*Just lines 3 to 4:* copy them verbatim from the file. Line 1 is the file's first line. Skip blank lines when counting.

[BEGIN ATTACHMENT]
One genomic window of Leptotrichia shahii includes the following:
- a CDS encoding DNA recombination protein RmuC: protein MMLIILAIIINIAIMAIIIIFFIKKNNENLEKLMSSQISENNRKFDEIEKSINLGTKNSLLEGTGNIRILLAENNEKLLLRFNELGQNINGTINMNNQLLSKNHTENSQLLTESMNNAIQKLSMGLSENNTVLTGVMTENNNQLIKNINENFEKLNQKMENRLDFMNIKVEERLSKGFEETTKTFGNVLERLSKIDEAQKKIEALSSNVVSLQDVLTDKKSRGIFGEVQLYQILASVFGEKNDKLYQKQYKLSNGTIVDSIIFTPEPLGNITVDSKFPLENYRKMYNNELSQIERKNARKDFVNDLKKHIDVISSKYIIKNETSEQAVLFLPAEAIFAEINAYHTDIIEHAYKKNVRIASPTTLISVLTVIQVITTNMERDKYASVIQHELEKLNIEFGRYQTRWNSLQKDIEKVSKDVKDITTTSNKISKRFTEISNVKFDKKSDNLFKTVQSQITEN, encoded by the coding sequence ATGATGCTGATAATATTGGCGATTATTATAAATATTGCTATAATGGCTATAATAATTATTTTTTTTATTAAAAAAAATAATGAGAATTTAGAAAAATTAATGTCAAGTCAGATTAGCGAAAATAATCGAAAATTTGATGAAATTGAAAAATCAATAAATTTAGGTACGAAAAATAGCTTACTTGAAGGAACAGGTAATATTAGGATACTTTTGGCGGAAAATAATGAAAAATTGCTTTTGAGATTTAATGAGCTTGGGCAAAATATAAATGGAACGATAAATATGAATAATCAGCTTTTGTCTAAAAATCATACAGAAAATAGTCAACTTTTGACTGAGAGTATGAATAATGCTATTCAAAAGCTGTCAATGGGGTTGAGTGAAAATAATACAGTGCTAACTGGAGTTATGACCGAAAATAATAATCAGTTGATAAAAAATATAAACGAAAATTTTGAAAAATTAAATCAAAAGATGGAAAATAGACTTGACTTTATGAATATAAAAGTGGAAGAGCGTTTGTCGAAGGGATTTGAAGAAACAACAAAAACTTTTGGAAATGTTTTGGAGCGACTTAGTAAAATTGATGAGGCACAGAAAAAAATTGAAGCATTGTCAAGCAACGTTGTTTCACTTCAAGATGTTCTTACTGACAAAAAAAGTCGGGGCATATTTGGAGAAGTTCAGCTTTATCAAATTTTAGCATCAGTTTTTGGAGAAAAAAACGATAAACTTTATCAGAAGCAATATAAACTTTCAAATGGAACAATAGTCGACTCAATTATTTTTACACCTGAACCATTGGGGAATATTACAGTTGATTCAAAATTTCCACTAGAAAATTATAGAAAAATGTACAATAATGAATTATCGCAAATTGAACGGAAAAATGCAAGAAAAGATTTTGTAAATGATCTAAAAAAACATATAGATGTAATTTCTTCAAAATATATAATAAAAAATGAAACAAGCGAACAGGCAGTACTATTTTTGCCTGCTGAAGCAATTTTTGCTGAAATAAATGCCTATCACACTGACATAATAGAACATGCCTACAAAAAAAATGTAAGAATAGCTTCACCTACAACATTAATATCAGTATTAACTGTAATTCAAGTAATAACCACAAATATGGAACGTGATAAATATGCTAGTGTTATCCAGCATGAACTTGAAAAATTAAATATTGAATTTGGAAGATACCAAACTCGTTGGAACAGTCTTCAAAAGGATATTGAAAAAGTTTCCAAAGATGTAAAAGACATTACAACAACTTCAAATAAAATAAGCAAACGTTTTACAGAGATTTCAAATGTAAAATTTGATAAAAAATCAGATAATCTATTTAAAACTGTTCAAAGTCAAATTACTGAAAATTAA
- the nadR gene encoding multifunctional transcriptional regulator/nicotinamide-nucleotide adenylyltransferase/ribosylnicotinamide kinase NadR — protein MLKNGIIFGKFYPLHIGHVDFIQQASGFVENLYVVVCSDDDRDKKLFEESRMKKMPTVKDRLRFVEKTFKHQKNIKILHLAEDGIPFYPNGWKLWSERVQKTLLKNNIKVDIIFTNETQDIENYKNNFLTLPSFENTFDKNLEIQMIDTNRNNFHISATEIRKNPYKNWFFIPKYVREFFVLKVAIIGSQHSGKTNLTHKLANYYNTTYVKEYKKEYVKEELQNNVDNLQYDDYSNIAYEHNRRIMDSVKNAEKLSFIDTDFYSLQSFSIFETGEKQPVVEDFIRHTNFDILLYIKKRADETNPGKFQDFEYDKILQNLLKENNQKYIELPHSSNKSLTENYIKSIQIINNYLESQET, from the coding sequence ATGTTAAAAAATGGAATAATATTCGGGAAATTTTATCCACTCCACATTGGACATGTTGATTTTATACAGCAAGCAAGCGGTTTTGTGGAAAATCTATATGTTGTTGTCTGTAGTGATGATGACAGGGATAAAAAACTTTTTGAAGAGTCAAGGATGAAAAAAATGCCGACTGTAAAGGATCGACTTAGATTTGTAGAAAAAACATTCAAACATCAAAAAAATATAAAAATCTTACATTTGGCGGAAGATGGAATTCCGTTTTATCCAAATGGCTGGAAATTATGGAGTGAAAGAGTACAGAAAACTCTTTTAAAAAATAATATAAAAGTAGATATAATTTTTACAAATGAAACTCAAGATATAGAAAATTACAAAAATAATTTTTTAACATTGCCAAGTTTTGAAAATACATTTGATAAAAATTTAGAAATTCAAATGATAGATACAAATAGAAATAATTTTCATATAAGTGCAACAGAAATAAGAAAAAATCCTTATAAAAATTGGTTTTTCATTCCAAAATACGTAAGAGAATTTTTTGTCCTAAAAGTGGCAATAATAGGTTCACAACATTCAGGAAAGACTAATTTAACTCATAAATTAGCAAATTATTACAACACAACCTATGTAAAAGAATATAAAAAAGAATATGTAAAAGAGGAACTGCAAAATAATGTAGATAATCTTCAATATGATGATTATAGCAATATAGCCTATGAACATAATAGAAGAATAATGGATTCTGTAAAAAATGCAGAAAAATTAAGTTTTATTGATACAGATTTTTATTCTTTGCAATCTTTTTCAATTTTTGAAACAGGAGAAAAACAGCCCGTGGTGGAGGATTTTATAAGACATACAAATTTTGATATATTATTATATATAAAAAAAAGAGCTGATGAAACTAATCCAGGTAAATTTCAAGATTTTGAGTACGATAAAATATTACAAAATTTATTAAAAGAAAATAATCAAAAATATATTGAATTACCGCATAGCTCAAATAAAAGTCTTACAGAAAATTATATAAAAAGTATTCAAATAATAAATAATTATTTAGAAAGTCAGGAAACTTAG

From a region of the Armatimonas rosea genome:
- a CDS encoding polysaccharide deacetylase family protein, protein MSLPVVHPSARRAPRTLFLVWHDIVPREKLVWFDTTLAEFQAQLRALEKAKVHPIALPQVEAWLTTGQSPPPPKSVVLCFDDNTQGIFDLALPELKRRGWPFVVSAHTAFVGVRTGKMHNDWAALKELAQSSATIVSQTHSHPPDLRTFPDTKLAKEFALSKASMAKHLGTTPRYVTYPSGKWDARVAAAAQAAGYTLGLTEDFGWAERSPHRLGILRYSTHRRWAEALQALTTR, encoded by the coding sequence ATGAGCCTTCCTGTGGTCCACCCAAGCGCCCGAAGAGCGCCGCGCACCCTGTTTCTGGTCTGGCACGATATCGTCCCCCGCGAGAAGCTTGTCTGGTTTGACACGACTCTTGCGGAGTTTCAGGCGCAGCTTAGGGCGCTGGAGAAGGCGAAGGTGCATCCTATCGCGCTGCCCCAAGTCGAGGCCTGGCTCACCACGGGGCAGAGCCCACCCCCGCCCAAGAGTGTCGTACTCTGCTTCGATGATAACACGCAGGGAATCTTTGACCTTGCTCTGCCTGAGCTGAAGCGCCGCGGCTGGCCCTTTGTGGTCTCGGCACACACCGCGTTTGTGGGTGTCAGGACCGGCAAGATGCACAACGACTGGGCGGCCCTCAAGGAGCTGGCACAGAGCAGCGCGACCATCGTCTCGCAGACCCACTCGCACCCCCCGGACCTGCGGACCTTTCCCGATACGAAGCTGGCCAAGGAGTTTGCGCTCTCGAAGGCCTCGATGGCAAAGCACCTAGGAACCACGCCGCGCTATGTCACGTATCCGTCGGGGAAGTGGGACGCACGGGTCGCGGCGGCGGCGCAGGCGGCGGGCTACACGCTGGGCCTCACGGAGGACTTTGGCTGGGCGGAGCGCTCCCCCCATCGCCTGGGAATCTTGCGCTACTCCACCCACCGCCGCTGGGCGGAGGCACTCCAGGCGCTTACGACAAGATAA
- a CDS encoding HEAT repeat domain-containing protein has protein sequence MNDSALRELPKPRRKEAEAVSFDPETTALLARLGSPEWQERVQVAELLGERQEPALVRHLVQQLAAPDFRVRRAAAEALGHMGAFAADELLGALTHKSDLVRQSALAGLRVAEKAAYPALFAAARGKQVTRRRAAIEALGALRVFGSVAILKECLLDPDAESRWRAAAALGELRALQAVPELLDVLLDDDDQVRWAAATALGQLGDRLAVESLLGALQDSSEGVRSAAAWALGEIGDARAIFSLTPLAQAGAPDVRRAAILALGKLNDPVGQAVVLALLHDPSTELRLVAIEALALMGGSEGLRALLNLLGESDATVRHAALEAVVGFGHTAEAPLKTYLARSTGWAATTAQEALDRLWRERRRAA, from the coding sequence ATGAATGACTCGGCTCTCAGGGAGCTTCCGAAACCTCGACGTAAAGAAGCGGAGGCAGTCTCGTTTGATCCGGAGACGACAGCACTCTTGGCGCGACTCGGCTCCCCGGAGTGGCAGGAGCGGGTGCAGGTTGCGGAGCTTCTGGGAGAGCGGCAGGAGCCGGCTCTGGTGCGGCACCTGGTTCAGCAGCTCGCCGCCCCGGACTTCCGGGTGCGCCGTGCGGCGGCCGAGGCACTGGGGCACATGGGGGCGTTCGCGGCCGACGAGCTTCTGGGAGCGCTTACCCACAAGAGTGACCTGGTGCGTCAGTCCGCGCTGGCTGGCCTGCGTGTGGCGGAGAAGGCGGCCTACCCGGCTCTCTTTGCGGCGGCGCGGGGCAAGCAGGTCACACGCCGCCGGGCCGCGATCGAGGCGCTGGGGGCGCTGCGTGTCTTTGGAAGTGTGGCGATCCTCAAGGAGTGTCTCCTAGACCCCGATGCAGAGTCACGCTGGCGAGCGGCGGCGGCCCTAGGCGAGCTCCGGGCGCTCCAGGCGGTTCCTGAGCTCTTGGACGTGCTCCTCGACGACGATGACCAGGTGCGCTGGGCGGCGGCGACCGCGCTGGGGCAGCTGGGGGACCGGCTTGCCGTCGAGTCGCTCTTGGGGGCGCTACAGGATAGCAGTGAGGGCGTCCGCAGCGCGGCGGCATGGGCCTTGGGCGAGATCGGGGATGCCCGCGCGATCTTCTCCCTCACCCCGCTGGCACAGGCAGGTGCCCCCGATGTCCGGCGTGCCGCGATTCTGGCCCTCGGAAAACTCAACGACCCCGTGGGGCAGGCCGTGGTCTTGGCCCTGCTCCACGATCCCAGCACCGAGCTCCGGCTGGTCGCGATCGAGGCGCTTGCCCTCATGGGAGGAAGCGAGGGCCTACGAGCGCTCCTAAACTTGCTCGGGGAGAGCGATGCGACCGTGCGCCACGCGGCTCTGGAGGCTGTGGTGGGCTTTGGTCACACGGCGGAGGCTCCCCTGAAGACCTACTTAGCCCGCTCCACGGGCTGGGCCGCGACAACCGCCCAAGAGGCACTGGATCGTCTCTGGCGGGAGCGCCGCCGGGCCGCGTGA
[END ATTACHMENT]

- the nadR gene encoding multifunctional transcriptional regulator/nicotinamide-nucleotide adenylyltransferase/ribosylnicotinamide kinase NadR — protein MLKNGIIFGKFYPLHIGHVDFIQQASGFVENLYVVVCSDDDRDKKLFEESRMKKMPTVKDRLRFVEKTFKHQKNIKILHLAEDGIPFYPNGWKLWSERVQKTLLKNNIKVDIIFTNETQDIENYKNNFLTLPSFENTFDKNLEIQMIDTNRNNFHISATEIRKNPYKNWFFIPKYVREFFVLKVAIIGSQHSGKTNLTHKLANYYNTTYVKEYKKEYVKEELQNNVDNLQYDDYSNIAYEHNRRIMDSVKNAEKLSFIDTDFYSLQSFSIFETGEKQPVVEDFIRHTNFDILLYIKKRADETNPGKFQDFEYDKILQNLLKENNQKYIELPHSSNKSLTENYIKSIQIINNYLESQET, from the coding sequence ATGTTAAAAAATGGAATAATATTCGGGAAATTTTATCCACTCCACATTGGACATGTTGATTTTATACAGCAAGCAAGCGGTTTTGTGGAAAATCTATATGTTGTTGTCTGTAGTGATGATGACAGGGATAAAAAACTTTTTGAAGAGTCAAGGATGAAAAAAATGCCGACTGTAAAGGATCGACTTAGATTTGTAGAAAAAACATTCAAACATCAAAAAAATATAAAAATCTTACATTTGGCGGAAGATGGAATTCCGTTTTATCCAAATGGCTGGAAATTATGGAGTGAAAGAGTACAGAAAACTCTTTTAAAAAATAATATAAAAGTAGATATAATTTTTACAAATGAAACTCAAGATATAGAAAATTACAAAAATAATTTTTTAACATTGCCAAGTTTTGAAAATACATTTGATAAAAATTTAGAAATTCAAATGATAGATACAAATAGAAATAATTTTCATATAAGTGCAACAGAAATAAGAAAAAATCCTTATAAAAATTGGTTTTTCATTCCAAAATACGTAAGAGAATTTTTTGTCCTAAAAGTGGCAATAATAGGTTCACAACATTCAGGAAAGACTAATTTAACTCATAAATTAGCAAATTATTACAACACAACCTATGTAAAAGAATATAAAAAAGAATATGTAAAAGAGGAACTGCAAAATAATGTAGATAATCTTCAATATGATGATTATAGCAATATAGCCTATGAACATAATAGAAGAATAATGGATTCTGTAAAAAATGCAGAAAAATTAAGTTTTATTGATACAGATTTTTATTCTTTGCAATCTTTTTCAATTTTTGAAACAGGAGAAAAACAGCCCGTGGTGGAGGATTTTATAAGACATACAAATTTTGATATATTATTATATATAAAAAAAAGAGCTGATGAAACTAATCCAGGTAAATTTCAAGATTTTGAGTACGATAAAATATTACAAAATTTATTAAAAGAAAATAATCAAAAATATATTGAATTACCGCATAGCTCAAATAAAAGTCTTACAGAAAATTATATAAAAAGTATTCAAATAATAAATAATTATTTAGAAAGTCAGGAAACTTAG

From a region of the Armatimonas rosea genome: